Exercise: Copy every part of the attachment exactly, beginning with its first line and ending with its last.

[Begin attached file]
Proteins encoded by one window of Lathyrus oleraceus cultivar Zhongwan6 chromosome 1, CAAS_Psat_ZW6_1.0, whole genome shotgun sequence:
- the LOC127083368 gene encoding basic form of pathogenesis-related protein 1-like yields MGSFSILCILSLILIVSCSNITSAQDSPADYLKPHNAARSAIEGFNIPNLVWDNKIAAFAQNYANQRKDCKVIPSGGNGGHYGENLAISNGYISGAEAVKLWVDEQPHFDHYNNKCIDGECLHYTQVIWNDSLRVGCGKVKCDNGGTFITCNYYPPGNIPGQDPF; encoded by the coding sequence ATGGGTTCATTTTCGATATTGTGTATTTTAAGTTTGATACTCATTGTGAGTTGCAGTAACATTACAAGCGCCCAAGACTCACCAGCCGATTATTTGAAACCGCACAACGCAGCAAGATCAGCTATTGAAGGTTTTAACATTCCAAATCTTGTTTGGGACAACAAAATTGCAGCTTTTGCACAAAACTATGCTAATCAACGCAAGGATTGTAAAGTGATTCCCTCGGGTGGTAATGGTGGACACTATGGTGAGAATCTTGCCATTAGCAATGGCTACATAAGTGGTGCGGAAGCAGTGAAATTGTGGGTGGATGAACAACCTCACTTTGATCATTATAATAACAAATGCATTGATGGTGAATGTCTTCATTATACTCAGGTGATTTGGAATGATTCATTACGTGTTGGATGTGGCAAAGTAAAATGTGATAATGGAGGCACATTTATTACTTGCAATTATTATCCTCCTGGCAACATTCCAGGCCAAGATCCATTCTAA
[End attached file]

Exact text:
Proteins encoded by one window of Lathyrus oleraceus cultivar Zhongwan6 chromosome 1, CAAS_Psat_ZW6_1.0, whole genome shotgun sequence:
- the LOC127083368 gene encoding basic form of pathogenesis-related protein 1-like yields MGSFSILCILSLILIVSCSNITSAQDSPADYLKPHNAARSAIEGFNIPNLVWDNKIAAFAQNYANQRKDCKVIPSGGNGGHYGENLAISNGYISGAEAVKLWVDEQPHFDHYNNKCIDGECLHYTQVIWNDSLRVGCGKVKCDNGGTFITCNYYPPGNIPGQDPF; encoded by the coding sequence ATGGGTTCATTTTCGATATTGTGTATTTTAAGTTTGATACTCATTGTGAGTTGCAGTAACATTACAAGCGCCCAAGACTCACCAGCCGATTATTTGAAACCGCACAACGCAGCAAGATCAGCTATTGAAGGTTTTAACATTCCAAATCTTGTTTGGGACAACAAAATTGCAGCTTTTGCACAAAACTATGCTAATCAACGCAAGGATTGTAAAGTGATTCCCTCGGGTGGTAATGGTGGACACTATGGTGAGAATCTTGCCATTAGCAATGGCTACATAAGTGGTGCGGAAGCAGTGAAATTGTGGGTGGATGAACAACCTCACTTTGATCATTATAATAACAAATGCATTGATGGTGAATGTCTTCATTATACTCAGGTGATTTGGAATGATTCATTACGTGTTGGATGTGGCAAAGTAAAATGTGATAATGGAGGCACATTTATTACTTGCAATTATTATCCTCCTGGCAACATTCCAGGCCAAGATCCATTCTAA